Actually, CAR is suffering from a serious protection crisis, insecurity continues to represent a major concern and armed groups have a very strong control on the country. Between January and August 2020, 1,104 violations of the APPR by the six majors signatories were recorded, 13% more than during the same period in 2019 (HNO, October 2020).
About 0.64 million Central Africans are internally displaced due to clashes between armed groups, inter-community violence, attacks on the civilian population, etc. 67% of these IDPs live with host families and 33% live in camps. In addition, 624,000 Central Africans are refugees in neighbouring countries (Cameroon, DRC, Chad, Sudan, etc.).
Because of security, socio-economic and health crisis (COVID-19, etc.), in 2021, around 2.8 million Central Africans are in need of humanitarian assistance and around ¾ have urgent needs (1.9 million people).
Between May and August 2021, around 51% of the Central African population will face food insecurity (753,000 people in phase 4 and 1,609,000 people in phase 3), (IPC, May 2020).
The national prevalence of SAM (1.8%) is close to the emergency threshold, with a GAM of around 5.8%. The loss of livelihoods represents a factor limiting people’s access to essential care and nutrition.
Nearly 2.5 million people (0.4 million fewer children and 0.1 million fewer pregnant and nursing women) will need humanitarian assistance in the health sector (Health Cluster, October 2020). As a matter of fact, the successive crises have dismantled the already very fragile activities of health prevention, primary and secondary health care, early warning mechanisms and rapid response capacities in case of epidemics. The country is still facing epidemics (measles, monkey pox, rabies, etc.) but precisely the Covid-19 pandemic, which control constitutes a national problem.
In CAR, access of the population to water, sanitation and hygiene (WASH) services remains very low in both urban and rural areas. According to the Directorate General of Hydraulic Resources (DGRH), the water coverage rate is around 32% and less than 30% for sanitation. The emergence of the Covid-19 pandemic highlighted the inadequacy of WASH services both at the level of health structures and at the community level to reduce the risks of the spread of the disease.
The government is gradually seeking to expand its presence beyong the capital. National capacities remain very low and the social services available to the population are limited.
- 4.9 million inhabitants
- 71% of the population live below the poverty line in 2018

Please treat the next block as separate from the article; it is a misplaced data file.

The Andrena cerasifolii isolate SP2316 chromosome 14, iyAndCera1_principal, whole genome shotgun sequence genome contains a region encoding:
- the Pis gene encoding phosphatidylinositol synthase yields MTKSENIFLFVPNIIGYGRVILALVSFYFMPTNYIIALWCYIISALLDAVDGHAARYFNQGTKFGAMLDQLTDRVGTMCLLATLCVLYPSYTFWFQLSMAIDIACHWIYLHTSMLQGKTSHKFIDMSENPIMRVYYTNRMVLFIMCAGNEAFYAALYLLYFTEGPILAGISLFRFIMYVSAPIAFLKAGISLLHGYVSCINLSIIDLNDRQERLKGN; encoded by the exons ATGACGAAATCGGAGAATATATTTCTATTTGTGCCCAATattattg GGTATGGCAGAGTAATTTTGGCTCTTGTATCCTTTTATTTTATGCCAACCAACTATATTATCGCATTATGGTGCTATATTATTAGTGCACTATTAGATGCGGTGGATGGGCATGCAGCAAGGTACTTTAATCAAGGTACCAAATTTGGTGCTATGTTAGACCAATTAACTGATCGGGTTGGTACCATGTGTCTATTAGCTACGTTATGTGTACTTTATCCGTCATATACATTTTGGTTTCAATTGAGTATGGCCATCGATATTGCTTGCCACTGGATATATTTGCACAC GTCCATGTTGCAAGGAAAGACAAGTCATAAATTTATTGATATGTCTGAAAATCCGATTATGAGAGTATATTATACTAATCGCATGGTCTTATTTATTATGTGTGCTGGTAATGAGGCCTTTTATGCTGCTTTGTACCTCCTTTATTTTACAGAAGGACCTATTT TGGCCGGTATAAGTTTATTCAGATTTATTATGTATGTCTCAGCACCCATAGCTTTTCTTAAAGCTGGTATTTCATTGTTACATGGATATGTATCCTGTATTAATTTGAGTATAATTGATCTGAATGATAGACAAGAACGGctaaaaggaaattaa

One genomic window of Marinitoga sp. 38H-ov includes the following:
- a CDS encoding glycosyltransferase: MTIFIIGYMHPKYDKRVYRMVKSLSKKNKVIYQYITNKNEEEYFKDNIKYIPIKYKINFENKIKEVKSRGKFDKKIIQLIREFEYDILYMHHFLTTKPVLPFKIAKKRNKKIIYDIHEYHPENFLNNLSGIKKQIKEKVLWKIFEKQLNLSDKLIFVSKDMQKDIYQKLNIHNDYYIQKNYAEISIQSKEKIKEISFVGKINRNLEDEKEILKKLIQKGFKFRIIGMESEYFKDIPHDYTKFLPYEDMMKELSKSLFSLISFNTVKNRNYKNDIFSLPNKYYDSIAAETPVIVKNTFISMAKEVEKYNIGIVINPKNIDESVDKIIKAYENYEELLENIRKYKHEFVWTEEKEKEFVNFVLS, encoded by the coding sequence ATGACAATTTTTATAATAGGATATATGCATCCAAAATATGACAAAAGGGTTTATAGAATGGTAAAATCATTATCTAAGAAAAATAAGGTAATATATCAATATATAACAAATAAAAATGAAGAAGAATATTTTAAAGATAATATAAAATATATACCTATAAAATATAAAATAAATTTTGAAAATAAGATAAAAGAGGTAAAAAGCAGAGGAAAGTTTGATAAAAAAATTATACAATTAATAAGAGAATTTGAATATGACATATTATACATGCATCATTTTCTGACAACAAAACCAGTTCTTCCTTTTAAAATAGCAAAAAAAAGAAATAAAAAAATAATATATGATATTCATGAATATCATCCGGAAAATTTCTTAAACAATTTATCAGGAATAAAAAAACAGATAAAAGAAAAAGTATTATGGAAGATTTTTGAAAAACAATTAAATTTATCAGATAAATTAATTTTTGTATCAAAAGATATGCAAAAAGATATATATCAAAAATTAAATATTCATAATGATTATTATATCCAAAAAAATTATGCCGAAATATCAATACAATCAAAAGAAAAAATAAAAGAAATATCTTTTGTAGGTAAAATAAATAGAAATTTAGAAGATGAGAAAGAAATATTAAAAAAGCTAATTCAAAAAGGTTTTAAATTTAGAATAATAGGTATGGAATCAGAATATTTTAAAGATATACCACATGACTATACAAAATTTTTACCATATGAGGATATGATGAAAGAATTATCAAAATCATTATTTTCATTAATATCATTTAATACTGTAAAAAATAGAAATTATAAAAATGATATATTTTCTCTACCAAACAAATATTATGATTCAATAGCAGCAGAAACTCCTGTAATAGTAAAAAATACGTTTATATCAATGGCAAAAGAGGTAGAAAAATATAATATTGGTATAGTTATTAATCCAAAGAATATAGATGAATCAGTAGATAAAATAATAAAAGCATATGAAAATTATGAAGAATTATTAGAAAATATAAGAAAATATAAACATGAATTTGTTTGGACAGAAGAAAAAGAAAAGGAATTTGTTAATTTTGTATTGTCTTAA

- 188th out of 189 on the Human Development Index
opened in 2006
20 international staff
177 national staff
- Budget 6.4M€
SOLIDARITÉS INTERNATIONAL intervenes around the towns of Paoua and Kaga-Bandoro where live many displaced people.
Our teams are rehabilitating water and sanitation infrastructures, while training water management committees to ensure their sustainability. Our campaigns to raise awareness about hygiene and the use of water points help to cope with the strong pressure coming from the massive influx of populations. SOLIDARITÉS INTERNATIONAL supplies drinking water to families, but also to farmers, by repairing some defective boreholes and ensuring the transport and storage of this water to their land, helping to improve food security.
Community work facilitates agricultural, pastoral and commercial activities, thus increasing the availability of food and boosting the market. Our teams also provide tool kits, seeds and training to farmers and herders.
Thanks to a rapid emergency response mechanism and the constitution of an emergency stockpile, SOLIDARITÉS INTERNATIONAL is ready to intervene from the very first hours of a man-made or natural disaster in order to ensure access to drinking water and a healthy environment for populations made vulnerable to a shock, a natural disaster or an epidemic.
Water, sanitation and hygiene (WASH)
Approximately 1 975 715 beneficiaries
– Strengthening the capacities of communes and populations as far as sanitation and hygiene are concerned
– Implementing community-led total sanitation projects
– Supporting the water management committees (sanitation and hygiene)
– Campaigns to promote good sanitation and hygiene practices
– Distribution of non food items (NFI)/WASH kits for the treatment of acute malnutrition
– Construction/Rehabilitation of protected water points
– Construction/Rehabilitation of sanitary structures (latrines, showers)
– Construction/Rehabilitation of water and sanitation infrastructure in health facilities and at the community level
Approximately 14 739 beneficiaries
– Food assistance (distribution of kits, cash transfer)
– Support for food production and market gardening (distribution of inputs, tools, training, etc.)
Essential household items and shelters
– Establishment of shelters committees
– Technical and in-kind support for shelters reconstruction
– Distribution of essential household items
Should you have any questions, please contact Justine Muzik Piquemal.
At head office